Demonstrations of the arguments I present here could easily fill a book if not a library shelf.  However, I think for purposes of this essay, it suffices to adduce several examples of the three violations of professional journalism giving us a constant stream of propaganda about Russia and its political leadership by offering a few reports drawn from the very cream of our print and electronic media.  In particular, I have chosen as markers the Financial Times and the BBC.  The use of propaganda methods in their coverage of Russia is all the more telling and damaging, given that in a great many domains these channels otherwise represent some of the highest quality standards to be found in reporting anywhere today and consequently enjoy the respect of their subscribers and visitors, who little suspect they could be so prejudicial in their coverage of select domains like Russia.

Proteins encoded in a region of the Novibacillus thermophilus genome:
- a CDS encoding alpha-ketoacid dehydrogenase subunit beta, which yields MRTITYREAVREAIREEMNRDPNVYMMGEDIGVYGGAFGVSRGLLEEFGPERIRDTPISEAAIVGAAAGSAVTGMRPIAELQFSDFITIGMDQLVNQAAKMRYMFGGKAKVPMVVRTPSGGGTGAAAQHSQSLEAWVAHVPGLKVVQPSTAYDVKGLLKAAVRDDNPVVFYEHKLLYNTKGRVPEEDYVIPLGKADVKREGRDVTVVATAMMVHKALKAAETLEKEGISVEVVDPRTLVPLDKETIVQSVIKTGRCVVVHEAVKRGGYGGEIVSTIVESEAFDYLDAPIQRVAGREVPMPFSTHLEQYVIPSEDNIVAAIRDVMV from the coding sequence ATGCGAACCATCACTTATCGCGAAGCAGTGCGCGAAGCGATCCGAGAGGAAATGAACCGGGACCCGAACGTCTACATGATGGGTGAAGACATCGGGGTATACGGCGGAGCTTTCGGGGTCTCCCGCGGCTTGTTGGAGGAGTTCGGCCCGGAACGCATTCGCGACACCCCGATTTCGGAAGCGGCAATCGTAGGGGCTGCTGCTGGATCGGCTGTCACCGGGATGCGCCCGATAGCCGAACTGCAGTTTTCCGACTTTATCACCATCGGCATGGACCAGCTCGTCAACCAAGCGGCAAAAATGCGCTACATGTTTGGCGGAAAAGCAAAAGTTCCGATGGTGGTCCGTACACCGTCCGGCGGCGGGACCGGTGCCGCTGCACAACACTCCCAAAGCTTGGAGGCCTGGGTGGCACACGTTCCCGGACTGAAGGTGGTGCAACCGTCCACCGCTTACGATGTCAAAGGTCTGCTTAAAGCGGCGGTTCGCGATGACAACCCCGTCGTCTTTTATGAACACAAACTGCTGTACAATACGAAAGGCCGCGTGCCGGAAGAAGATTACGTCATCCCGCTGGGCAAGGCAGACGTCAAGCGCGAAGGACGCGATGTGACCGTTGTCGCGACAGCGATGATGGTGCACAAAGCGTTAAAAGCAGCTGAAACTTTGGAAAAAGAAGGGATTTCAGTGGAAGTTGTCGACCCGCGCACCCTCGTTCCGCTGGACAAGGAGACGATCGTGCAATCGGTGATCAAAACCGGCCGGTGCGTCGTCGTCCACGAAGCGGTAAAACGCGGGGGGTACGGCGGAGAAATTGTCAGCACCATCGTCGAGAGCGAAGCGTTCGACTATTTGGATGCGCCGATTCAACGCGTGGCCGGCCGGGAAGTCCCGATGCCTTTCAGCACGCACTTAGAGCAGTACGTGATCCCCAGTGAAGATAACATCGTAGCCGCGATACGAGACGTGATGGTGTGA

* * * *

As 2019 drew to a close, many of our media outlets drew attention to two Russia-related anniversaries: the just celebrated thirtieth anniversary of the fall of the Berlin Wall with the retreat of Soviet armed forces from Eastern Europe that it touched off; and the soon to be celebrated twentieth year of Vladimir Putin’s hold on power in the Kremlin. Both subjects may be fairly called news worthy and so fully correspond to traditional journalistic values. What has been exceptional and unacceptable has come in the second category of violations listed above – lack of context.